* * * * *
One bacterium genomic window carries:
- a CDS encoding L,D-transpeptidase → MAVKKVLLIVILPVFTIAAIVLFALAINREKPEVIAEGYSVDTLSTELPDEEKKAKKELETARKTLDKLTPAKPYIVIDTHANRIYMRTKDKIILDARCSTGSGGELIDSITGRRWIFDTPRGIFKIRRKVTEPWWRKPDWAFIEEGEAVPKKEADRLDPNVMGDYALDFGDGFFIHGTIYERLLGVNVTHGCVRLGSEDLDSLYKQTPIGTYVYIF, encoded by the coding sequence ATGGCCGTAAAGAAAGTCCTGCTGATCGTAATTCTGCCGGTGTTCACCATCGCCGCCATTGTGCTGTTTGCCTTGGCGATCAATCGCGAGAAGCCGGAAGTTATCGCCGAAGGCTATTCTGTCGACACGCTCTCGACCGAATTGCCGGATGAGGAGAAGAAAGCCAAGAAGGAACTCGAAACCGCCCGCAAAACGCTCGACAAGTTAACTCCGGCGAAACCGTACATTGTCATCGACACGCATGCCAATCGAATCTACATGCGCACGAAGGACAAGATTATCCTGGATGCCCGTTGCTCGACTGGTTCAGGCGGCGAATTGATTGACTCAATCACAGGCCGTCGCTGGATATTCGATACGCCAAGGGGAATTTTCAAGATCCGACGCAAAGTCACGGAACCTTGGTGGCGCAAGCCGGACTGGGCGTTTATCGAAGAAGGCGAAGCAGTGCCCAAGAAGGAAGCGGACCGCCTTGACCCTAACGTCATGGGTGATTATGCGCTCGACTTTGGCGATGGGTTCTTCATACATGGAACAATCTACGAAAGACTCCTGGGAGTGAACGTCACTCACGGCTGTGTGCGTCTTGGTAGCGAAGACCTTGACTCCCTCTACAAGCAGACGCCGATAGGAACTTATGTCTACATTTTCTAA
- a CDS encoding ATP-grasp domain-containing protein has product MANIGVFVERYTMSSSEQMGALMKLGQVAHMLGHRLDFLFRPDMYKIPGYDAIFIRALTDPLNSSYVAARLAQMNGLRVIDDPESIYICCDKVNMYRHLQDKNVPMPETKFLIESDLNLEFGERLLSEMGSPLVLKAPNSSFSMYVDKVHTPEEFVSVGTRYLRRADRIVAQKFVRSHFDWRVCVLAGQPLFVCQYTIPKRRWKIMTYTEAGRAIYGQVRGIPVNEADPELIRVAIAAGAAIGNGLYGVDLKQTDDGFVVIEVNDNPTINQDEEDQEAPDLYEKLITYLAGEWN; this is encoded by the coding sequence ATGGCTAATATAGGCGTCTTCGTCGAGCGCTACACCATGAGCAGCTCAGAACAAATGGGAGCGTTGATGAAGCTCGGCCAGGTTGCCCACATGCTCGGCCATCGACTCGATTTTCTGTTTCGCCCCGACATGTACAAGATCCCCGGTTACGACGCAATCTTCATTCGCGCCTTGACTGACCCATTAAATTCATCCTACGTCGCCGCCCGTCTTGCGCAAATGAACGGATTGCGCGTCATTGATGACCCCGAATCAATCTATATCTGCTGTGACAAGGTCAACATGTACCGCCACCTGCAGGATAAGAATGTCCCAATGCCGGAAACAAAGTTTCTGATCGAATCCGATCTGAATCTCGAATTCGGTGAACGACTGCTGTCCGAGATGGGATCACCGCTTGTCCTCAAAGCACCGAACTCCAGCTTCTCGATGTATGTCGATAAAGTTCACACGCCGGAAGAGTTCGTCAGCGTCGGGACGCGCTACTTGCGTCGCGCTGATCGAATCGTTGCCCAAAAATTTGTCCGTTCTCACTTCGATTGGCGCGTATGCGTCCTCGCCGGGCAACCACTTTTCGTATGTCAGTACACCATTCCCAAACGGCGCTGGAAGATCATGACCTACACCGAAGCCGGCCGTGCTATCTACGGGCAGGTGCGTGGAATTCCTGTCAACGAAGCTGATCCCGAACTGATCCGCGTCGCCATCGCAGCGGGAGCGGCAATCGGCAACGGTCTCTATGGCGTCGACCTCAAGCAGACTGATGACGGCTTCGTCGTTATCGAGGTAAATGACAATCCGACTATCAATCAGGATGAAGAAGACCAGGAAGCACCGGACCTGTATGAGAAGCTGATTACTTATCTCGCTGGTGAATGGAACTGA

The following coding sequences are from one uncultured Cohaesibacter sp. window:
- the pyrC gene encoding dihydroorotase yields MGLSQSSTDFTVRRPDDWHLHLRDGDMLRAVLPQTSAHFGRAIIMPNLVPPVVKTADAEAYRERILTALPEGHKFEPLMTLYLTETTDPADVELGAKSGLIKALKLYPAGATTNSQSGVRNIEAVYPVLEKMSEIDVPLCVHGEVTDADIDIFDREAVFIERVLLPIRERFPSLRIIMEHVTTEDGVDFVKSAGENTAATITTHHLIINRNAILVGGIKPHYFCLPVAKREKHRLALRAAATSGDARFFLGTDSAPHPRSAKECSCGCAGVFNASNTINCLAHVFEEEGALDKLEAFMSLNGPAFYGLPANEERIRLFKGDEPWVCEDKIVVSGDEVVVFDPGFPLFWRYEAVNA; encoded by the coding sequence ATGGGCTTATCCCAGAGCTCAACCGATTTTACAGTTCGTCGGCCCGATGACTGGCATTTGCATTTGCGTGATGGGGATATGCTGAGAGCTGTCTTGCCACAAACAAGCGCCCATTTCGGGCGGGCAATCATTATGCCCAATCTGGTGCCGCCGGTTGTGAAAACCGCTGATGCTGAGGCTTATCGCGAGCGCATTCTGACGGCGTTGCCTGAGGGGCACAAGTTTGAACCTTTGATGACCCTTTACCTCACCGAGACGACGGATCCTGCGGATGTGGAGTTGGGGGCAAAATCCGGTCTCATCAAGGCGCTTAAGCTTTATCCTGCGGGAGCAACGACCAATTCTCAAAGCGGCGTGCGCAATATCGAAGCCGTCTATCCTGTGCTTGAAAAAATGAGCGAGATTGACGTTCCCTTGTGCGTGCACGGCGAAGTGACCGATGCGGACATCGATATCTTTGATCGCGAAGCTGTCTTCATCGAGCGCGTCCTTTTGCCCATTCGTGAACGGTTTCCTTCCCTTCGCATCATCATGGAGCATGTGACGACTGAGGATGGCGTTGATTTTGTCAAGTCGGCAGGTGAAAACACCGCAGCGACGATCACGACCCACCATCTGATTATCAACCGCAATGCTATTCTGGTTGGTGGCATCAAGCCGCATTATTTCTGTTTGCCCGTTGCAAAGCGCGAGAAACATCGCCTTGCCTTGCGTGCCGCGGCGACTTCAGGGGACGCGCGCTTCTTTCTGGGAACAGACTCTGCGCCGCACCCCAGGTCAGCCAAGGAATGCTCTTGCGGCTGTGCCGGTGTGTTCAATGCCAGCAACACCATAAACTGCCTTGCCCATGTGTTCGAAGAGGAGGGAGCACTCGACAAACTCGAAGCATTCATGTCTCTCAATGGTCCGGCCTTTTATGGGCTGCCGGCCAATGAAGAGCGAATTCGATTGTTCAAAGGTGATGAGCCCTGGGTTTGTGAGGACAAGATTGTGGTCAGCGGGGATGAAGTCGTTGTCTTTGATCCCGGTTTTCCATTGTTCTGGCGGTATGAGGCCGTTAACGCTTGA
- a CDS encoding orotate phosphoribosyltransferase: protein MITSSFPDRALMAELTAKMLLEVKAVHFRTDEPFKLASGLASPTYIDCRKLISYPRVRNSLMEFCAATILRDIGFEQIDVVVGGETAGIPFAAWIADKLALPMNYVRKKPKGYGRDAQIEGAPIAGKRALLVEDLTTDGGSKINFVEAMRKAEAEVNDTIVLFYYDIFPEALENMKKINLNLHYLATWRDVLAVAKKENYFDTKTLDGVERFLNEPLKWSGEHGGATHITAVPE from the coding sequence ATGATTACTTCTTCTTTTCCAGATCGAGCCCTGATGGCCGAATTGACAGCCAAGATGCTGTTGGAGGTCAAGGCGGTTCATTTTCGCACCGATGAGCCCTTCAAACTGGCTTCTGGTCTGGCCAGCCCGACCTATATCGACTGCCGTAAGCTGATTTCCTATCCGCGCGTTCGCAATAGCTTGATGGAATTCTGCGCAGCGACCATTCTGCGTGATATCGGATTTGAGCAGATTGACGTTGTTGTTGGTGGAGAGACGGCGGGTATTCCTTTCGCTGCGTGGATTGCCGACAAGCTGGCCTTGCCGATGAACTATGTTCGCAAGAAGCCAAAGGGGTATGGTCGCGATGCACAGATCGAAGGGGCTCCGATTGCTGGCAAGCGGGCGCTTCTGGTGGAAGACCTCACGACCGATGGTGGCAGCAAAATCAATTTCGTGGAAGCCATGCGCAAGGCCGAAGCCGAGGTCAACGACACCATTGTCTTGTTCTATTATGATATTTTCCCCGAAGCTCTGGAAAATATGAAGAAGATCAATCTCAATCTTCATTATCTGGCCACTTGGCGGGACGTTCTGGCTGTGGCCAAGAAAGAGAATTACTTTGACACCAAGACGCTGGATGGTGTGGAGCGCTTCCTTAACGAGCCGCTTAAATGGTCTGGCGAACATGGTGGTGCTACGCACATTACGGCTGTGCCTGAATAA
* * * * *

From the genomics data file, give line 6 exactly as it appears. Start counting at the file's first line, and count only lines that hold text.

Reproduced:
- a CDS encoding orotate phosphoribosyltransferase: protein MITSSFPDRALMAELTAKMLLEVKAVHFRTDEPFKLASGLASPTYIDCRKLISYPRVRNSLMEFCAATILRDIGFEQIDVVVGGETAGIPFAAWIADKLALPMNYVRKKPKGYGRDAQIEGAPIAGKRALLVEDLTTDGGSKINFVEAMRKAEAEVNDTIVLFYYDIFPEALENMKKINLNLHYLATWRDVLAVAKKENYFDTKTLDGVERFLNEPLKWSGEHGGATHITAVPE from the coding sequence ATGATTACTTCTTCTTTTCCAGATCGAGCCCTGATGGCCGAATTGACAGCCAAGATGCTGTTGGAGGTCAAGGCGGTTCATTTTCGCACCGATGAGCCCTTCAAACTGGCTTCTGGTCTGGCCAGCCCGACCTATATCGACTGCCGTAAGCTGATTTCCTATCCGCGCGTTCGCAATAGCTTGATGGAATTCTGCGCAGCGACCATTCTGCGTGATATCGGATTTGAGCAGATTGACGTTGTTGTTGGTGGAGAGACGGCGGGTATTCCTTTCGCTGCGTGGATTGCCGACAAGCTGGCCTTGCCGATGAACTATGTTCGCAAGAAGCCAAAGGGGTATGGTCGCGATGCACAGATCGAAGGGGCTCCGATTGCTGGCAAGCGGGCGCTTCTGGTGGAAGACCTCACGACCGATGGTGGCAGCAAAATCAATTTCGTGGAAGCCATGCGCAAGGCCGAAGCCGAGGTCAACGACACCATTGTCTTGTTCTATTATGATATTTTCCCCGAAGCTCTGGAAAATATGAAGAAGATCAATCTCAATCTTCATTATCTGGCCACTTGGCGGGACGTTCTGGCTGTGGCCAAGAAAGAGAATTACTTTGACACCAAGACGCTGGATGGTGTGGAGCGCTTCCTTAACGAGCCGCTTAAATGGTCTGGCGAACATGGTGGTGCTACGCACATTACGGCTGTGCCTGAATAA